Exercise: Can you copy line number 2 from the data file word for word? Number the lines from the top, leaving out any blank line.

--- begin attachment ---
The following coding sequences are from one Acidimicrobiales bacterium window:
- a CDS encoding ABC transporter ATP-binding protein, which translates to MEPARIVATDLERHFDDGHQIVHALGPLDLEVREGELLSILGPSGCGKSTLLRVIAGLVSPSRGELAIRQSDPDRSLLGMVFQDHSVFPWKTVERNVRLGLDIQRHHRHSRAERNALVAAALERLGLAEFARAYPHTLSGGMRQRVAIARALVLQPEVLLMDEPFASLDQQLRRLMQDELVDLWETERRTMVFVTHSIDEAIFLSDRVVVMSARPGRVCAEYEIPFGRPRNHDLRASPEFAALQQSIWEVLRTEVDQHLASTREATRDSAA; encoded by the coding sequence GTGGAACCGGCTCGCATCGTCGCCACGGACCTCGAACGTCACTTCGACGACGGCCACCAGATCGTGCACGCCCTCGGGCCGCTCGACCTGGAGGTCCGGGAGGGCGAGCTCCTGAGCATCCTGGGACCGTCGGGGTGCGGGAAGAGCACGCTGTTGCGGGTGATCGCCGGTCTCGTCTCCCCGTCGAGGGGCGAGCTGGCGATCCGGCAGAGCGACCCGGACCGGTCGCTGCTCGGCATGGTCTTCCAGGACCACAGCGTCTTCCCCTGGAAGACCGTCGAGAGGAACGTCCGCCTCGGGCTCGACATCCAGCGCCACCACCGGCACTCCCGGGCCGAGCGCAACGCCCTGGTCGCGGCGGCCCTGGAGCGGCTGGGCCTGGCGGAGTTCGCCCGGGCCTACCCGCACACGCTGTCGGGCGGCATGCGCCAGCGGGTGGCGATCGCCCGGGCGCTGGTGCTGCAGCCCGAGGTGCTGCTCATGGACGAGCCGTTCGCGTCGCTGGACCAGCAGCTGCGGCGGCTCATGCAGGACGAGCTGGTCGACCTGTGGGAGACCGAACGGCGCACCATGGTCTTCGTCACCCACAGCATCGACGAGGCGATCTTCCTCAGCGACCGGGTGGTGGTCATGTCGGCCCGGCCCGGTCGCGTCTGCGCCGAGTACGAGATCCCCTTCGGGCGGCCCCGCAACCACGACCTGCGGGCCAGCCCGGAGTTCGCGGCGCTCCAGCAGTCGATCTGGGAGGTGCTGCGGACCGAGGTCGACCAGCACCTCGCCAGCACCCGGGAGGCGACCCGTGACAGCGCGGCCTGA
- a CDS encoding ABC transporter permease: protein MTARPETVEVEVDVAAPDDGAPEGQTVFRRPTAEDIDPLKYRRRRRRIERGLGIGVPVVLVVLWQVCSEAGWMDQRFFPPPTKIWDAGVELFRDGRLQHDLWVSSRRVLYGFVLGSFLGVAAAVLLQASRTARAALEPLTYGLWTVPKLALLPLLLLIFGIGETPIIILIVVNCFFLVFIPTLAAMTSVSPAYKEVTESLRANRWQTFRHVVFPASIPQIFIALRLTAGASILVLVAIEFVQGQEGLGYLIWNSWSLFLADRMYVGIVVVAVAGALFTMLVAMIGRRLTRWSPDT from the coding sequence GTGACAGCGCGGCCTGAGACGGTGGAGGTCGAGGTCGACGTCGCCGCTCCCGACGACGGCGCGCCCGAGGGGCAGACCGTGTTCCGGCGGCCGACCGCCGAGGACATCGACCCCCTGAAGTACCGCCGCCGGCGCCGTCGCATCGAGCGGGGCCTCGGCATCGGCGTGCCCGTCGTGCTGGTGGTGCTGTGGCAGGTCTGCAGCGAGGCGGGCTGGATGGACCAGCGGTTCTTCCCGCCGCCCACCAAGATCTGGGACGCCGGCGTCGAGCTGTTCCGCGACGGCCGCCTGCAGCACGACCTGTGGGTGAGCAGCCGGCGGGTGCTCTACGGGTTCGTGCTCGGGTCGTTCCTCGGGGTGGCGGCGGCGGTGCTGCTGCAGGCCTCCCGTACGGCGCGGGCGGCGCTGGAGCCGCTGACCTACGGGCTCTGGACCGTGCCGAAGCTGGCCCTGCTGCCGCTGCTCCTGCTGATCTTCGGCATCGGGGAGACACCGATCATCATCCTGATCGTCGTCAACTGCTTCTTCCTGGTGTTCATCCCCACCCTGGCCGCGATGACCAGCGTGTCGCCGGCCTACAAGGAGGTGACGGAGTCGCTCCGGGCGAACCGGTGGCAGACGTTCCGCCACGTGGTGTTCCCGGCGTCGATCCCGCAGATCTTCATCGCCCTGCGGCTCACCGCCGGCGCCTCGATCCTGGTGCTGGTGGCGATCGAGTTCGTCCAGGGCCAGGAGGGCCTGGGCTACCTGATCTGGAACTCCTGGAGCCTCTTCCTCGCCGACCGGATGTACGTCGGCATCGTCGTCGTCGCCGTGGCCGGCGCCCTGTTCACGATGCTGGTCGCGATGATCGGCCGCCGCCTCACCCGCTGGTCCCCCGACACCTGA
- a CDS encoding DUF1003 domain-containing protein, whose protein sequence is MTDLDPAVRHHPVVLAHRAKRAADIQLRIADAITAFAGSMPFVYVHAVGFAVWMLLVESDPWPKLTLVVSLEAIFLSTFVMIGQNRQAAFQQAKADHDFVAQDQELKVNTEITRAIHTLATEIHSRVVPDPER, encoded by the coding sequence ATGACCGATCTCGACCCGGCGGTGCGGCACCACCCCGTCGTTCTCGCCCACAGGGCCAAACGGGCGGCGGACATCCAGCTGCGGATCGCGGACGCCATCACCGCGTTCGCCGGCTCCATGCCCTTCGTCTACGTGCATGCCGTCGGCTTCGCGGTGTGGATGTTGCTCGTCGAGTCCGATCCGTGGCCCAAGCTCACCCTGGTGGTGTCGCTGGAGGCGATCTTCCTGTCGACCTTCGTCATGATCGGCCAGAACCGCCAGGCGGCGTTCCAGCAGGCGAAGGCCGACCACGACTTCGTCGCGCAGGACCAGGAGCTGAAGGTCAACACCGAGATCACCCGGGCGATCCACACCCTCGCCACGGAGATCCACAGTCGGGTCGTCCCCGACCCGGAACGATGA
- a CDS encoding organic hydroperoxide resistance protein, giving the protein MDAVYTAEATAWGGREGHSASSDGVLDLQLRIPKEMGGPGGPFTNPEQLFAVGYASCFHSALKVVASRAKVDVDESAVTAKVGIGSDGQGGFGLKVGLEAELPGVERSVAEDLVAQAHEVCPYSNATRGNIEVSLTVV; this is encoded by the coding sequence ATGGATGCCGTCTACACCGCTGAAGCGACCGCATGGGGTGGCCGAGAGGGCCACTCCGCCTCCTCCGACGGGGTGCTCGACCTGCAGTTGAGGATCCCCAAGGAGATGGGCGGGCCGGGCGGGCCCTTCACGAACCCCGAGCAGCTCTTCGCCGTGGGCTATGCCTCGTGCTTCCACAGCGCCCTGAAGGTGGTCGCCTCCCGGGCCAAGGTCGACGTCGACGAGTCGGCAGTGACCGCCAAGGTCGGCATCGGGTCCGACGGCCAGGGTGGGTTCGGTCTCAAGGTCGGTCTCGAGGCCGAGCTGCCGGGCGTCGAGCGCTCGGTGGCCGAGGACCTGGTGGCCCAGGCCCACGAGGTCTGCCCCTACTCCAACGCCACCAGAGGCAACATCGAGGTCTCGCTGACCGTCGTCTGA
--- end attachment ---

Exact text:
- a CDS encoding ABC transporter ATP-binding protein, which translates to MEPARIVATDLERHFDDGHQIVHALGPLDLEVREGELLSILGPSGCGKSTLLRVIAGLVSPSRGELAIRQSDPDRSLLGMVFQDHSVFPWKTVERNVRLGLDIQRHHRHSRAERNALVAAALERLGLAEFARAYPHTLSGGMRQRVAIARALVLQPEVLLMDEPFASLDQQLRRLMQDELVDLWETERRTMVFVTHSIDEAIFLSDRVVVMSARPGRVCAEYEIPFGRPRNHDLRASPEFAALQQSIWEVLRTEVDQHLASTREATRDSAA; encoded by the coding sequence GTGGAACCGGCTCGCATCGTCGCCACGGACCTCGAACGTCACTTCGACGACGGCCACCAGATCGTGCACGCCCTCGGGCCGCTCGACCTGGAGGTCCGGGAGGGCGAGCTCCTGAGCATCCTGGGACCGTCGGGGTGCGGGAAGAGCACGCTGTTGCGGGTGATCGCCGGTCTCGTCTCCCCGTCGAGGGGCGAGCTGGCGATCCGGCAGAGCGACCCGGACCGGTCGCTGCTCGGCATGGTCTTCCAGGACCACAGCGTCTTCCCCTGGAAGACCGTCGAGAGGAACGTCCGCCTCGGGCTCGACATCCAGCGCCACCACCGGCACTCCCGGGCCGAGCGCAACGCCCTGGTCGCGGCGGCCCTGGAGCGGCTGGGCCTGGCGGAGTTCGCCCGGGCCTACCCGCACACGCTGTCGGGCGGCATGCGCCAGCGGGTGGCGATCGCCCGGGCGCTGGTGCTGCAGCCCGAGGTGCTGCTCATGGACGAGCCGTTCGCGTCGCTGGACCAGCAGCTGCGGCGGCTCATGCAGGACGAGCTGGTCGACCTGTGGGAGACCGAACGGCGCACCATGGTCTTCGTCACCCACAGCATCGACGAGGCGATCTTCCTCAGCGACCGGGTGGTGGTCATGTCGGCCCGGCCCGGTCGCGTCTGCGCCGAGTACGAGATCCCCTTCGGGCGGCCCCGCAACCACGACCTGCGGGCCAGCCCGGAGTTCGCGGCGCTCCAGCAGTCGATCTGGGAGGTGCTGCGGACCGAGGTCGACCAGCACCTCGCCAGCACCCGGGAGGCGACCCGTGACAGCGCGGCCTGA